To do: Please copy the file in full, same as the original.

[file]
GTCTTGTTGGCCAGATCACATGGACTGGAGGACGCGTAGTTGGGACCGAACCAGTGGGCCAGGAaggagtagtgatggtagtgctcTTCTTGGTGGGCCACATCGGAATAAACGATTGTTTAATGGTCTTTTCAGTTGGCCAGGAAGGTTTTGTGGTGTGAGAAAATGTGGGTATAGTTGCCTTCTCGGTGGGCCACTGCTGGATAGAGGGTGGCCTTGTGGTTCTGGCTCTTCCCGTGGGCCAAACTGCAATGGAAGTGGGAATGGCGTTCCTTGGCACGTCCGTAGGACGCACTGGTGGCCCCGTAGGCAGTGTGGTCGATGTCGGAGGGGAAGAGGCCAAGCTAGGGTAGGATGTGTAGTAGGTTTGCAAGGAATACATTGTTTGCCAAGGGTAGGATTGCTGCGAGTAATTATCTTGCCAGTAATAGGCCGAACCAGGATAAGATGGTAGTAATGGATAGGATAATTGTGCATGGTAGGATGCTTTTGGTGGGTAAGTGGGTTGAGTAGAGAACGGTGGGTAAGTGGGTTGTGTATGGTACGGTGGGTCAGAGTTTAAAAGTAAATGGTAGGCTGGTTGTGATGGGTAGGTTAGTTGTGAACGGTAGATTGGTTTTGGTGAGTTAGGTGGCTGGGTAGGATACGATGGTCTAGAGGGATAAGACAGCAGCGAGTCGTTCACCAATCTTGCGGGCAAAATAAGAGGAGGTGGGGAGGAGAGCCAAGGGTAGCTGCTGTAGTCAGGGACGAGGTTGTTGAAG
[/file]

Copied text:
GTCTTGTTGGCCAGATCACATGGACTGGAGGACGCGTAGTTGGGACCGAACCAGTGGGCCAGGAaggagtagtgatggtagtgctcTTCTTGGTGGGCCACATCGGAATAAACGATTGTTTAATGGTCTTTTCAGTTGGCCAGGAAGGTTTTGTGGTGTGAGAAAATGTGGGTATAGTTGCCTTCTCGGTGGGCCACTGCTGGATAGAGGGTGGCCTTGTGGTTCTGGCTCTTCCCGTGGGCCAAACTGCAATGGAAGTGGGAATGGCGTTCCTTGGCACGTCCGTAGGACGCACTGGTGGCCCCGTAGGCAGTGTGGTCGATGTCGGAGGGGAAGAGGCCAAGCTAGGGTAGGATGTGTAGTAGGTTTGCAAGGAATACATTGTTTGCCAAGGGTAGGATTGCTGCGAGTAATTATCTTGCCAGTAATAGGCCGAACCAGGATAAGATGGTAGTAATGGATAGGATAATTGTGCATGGTAGGATGCTTTTGGTGGGTAAGTGGGTTGAGTAGAGAACGGTGGGTAAGTGGGTTGTGTATGGTACGGTGGGTCAGAGTTTAAAAGTAAATGGTAGGCTGGTTGTGATGGGTAGGTTAGTTGTGAACGGTAGATTGGTTTTGGTGAGTTAGGTGGCTGGGTAGGATACGATGGTCTAGAGGGATAAGACAGCAGCGAGTCGTTCACCAATCTTGCGGGCAAAATAAGAGGAGGTGGGGAGGAGAGCCAAGGGTAGCTGCTGTAGTCAGGGACGAGGTTGTTGAAG